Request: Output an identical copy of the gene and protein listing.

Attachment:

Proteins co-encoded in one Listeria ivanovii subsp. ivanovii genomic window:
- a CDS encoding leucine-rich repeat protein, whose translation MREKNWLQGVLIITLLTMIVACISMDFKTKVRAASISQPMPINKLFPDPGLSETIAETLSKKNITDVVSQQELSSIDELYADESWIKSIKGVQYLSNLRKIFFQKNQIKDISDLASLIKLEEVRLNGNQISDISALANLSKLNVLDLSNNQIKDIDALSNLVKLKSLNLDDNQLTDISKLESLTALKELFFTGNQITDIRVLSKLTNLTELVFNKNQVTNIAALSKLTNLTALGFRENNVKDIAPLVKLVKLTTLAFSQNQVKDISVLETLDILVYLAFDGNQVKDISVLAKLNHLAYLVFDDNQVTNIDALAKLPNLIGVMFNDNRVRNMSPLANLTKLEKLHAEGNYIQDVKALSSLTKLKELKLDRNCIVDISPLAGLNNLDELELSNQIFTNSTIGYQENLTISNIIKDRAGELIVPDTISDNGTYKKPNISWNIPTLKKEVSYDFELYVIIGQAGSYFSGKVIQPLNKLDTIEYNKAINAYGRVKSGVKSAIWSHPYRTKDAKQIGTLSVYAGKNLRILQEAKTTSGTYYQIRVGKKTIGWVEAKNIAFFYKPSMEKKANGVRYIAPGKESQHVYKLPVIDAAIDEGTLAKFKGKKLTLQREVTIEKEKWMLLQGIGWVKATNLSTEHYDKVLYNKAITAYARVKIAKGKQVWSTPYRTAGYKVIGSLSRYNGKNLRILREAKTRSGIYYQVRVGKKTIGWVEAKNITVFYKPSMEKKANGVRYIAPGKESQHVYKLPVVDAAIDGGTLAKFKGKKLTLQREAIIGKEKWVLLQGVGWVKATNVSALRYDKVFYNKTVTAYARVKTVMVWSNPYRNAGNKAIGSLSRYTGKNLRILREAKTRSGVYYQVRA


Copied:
Proteins co-encoded in one Listeria ivanovii subsp. ivanovii genomic window:
- a CDS encoding leucine-rich repeat protein, whose translation MREKNWLQGVLIITLLTMIVACISMDFKTKVRAASISQPMPINKLFPDPGLSETIAETLSKKNITDVVSQQELSSIDELYADESWIKSIKGVQYLSNLRKIFFQKNQIKDISDLASLIKLEEVRLNGNQISDISALANLSKLNVLDLSNNQIKDIDALSNLVKLKSLNLDDNQLTDISKLESLTALKELFFTGNQITDIRVLSKLTNLTELVFNKNQVTNIAALSKLTNLTALGFRENNVKDIAPLVKLVKLTTLAFSQNQVKDISVLETLDILVYLAFDGNQVKDISVLAKLNHLAYLVFDDNQVTNIDALAKLPNLIGVMFNDNRVRNMSPLANLTKLEKLHAEGNYIQDVKALSSLTKLKELKLDRNCIVDISPLAGLNNLDELELSNQIFTNSTIGYQENLTISNIIKDRAGELIVPDTISDNGTYKKPNISWNIPTLKKEVSYDFELYVIIGQAGSYFSGKVIQPLNKLDTIEYNKAINAYGRVKSGVKSAIWSHPYRTKDAKQIGTLSVYAGKNLRILQEAKTTSGTYYQIRVGKKTIGWVEAKNIAFFYKPSMEKKANGVRYIAPGKESQHVYKLPVIDAAIDEGTLAKFKGKKLTLQREVTIEKEKWMLLQGIGWVKATNLSTEHYDKVLYNKAITAYARVKIAKGKQVWSTPYRTAGYKVIGSLSRYNGKNLRILREAKTRSGIYYQVRVGKKTIGWVEAKNITVFYKPSMEKKANGVRYIAPGKESQHVYKLPVVDAAIDGGTLAKFKGKKLTLQREAIIGKEKWVLLQGVGWVKATNVSALRYDKVFYNKTVTAYARVKTVMVWSNPYRNAGNKAIGSLSRYTGKNLRILREAKTRSGVYYQVRA